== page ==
Friday, May 27, 2011

Every Day's A New Adventure

©2011 Joan M. Newcomb

Every Day's A New Adventure is a song written for (and reflecting the teachings of) Abraham-Hicks. It's especially pertinent to me as my mother was recently diagnosed with Alzheimer's.

"Meet strange new people in strange new places, every day in the comfort of your own home!" is the joke about Alzheimer's.

Dealing with someone who has it is a great exercise for dancing in the moment.

It reminds me of the same alertness required when parenting young children.  Children are Infinite Beings in little bodies that can't fully take care of themselves.  You need to be tuned into their awareness level, and able to shift when their cognitive functions increase.  In the case of Alzheimer's, it's shifting when their cognitive functions wane.

With little kids, you want them to feel empowered, so you let them do things within the range of their capabilities.  They feel invalidated if you treat them as younger *or* older.  With Alzheimer's, it's being attuned to how much the person can do at the moment, and giving them the illusion of independence when it's outside their capability.

My mother hasn't been barred from driving but it's not recommended.  She hasn't driven since March, and she talks about getting her car tuned up (it's gone 120 miles since its oil change last October).  Since she's not up to arranging driving herself to her service station and getting a taxi back, it's a safe bet she won't do it.  But she can talk about it.

And she's constantly surprised.  By people coming to the door (that I call and remind her they're coming 15 minutes before they arrive).  Surprised she's 3 years younger than she thought she was (she turned 85 yesterday but is convinced she's 88).  Every day is a new adventure.

And for me, it's a new adventure, too.  I'm going back to DC in July for anywhere from 3-6 months to 2 years.  I have no idea.  It's like discovering you're pregnant and having to give up your skydiving business.  It's not a bad thing, just a different direction.

Viewing it as an adventure takes it away from the tragedy or the ordeal, and puts it into the realm of Creating Your Reality.  As Spirit, I create my reality.  I created this curve ball coming at me.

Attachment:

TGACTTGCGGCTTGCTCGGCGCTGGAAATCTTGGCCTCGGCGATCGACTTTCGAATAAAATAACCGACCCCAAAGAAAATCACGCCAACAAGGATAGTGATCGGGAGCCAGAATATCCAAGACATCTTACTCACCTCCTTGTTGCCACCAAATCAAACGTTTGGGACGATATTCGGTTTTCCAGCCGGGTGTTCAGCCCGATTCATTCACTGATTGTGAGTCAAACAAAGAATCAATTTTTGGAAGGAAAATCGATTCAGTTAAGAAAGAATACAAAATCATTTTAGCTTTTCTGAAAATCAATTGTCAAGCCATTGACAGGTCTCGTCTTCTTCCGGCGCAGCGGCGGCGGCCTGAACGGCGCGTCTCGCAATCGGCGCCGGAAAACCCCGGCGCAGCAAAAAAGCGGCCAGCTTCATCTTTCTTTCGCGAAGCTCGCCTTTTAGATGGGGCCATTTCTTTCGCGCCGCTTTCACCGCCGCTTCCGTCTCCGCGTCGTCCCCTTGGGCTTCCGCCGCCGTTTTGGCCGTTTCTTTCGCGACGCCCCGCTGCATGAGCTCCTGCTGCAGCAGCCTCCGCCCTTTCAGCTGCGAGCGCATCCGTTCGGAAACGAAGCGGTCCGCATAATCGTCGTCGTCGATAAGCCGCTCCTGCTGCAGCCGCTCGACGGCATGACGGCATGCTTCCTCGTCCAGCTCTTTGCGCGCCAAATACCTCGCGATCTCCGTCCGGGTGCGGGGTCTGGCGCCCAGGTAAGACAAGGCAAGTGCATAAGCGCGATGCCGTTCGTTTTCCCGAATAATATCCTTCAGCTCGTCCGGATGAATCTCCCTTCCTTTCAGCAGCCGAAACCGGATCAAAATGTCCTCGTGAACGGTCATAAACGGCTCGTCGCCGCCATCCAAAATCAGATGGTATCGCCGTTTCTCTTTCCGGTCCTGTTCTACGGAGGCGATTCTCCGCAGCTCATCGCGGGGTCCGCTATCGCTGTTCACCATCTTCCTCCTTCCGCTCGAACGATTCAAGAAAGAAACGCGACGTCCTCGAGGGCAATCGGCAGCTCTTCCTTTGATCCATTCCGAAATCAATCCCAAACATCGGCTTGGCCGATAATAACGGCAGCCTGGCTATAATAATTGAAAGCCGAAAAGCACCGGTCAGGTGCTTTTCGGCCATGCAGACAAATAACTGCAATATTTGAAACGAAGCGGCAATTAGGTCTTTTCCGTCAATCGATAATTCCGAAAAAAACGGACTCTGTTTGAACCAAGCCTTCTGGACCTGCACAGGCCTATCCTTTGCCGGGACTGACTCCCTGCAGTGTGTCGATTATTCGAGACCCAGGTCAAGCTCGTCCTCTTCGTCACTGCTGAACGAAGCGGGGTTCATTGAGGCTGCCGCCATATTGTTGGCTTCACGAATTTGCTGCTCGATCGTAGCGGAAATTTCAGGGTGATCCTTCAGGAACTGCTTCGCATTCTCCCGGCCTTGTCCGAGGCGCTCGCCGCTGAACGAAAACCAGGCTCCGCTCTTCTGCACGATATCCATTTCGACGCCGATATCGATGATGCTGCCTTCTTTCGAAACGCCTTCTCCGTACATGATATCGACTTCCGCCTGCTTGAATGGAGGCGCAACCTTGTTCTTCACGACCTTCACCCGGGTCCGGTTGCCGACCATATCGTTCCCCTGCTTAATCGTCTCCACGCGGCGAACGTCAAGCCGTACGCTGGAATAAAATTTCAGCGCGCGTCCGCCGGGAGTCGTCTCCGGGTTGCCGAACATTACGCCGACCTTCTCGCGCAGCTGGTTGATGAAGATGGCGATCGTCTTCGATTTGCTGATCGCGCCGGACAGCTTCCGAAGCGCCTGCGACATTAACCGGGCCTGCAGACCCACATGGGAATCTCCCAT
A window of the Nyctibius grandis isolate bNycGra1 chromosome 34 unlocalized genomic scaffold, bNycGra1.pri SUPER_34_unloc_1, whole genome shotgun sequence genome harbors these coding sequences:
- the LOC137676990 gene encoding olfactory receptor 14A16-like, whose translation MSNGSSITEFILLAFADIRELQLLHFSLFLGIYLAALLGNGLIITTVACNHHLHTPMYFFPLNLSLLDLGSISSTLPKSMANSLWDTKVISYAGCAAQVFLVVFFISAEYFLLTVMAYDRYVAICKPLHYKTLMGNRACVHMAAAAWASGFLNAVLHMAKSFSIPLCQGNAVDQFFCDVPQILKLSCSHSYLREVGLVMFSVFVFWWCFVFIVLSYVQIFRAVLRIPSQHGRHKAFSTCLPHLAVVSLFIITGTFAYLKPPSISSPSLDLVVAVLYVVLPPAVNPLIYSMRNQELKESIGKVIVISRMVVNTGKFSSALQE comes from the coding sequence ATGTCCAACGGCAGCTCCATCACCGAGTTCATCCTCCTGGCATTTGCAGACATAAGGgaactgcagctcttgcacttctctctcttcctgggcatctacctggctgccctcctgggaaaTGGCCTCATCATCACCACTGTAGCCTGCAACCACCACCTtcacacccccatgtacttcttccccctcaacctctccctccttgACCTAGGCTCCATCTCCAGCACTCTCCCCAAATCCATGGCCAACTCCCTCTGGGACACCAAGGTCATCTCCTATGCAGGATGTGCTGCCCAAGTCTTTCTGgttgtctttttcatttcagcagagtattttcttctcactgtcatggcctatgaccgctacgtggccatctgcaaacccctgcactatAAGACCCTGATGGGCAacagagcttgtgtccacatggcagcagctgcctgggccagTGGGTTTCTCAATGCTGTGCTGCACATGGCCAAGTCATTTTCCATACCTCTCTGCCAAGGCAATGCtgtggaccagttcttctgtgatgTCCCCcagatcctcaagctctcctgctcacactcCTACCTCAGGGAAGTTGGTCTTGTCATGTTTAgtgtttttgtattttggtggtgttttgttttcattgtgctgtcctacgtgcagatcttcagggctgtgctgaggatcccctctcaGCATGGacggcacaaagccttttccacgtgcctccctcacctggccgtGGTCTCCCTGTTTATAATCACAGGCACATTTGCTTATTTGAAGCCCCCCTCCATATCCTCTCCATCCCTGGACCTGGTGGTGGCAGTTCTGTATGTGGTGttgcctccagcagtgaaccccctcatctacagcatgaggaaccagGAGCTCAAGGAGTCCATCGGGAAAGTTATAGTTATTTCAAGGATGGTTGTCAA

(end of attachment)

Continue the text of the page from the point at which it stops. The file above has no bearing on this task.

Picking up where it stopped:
As Spirit, my mother creates her reality.  She created Alzheimer's.  And yet, she's not depressed because she doesn't remember the diagnosis.  I think that's pretty sweet.  She's creating me to show up for her, and other family members to show up or call.  After years of being 'needless and wantless' in the guise of independence, it's pretty nice to discover people care about you.

Whenever something shocking happens to you, whether it's a parent getting diagnosed with a degenerative, fatal disease or a spouse announcing they're leaving or your company laying you off, it's a sudden re-direct on your path.  It is never the end of the world, just the end of the world as you previously knew it.  It is almost always a doorway to expansion.  Such things always lead to greater emotional depth and spiritual expansion.

And, no matter how you might say you had *no idea* this was coming, when you look back, there were often clues you probably overlooked.  The Universe, or You, usually gives you hints about the detour coming up.

So, this week, if you choose to - reframe what ever is happening in your life as a New Adventure.  View it as a new beginning.  Be open to all possibilities.  Keep your eyes out for unseen support (it often shows up in unexpected ways). 

And watch how your life transforms!

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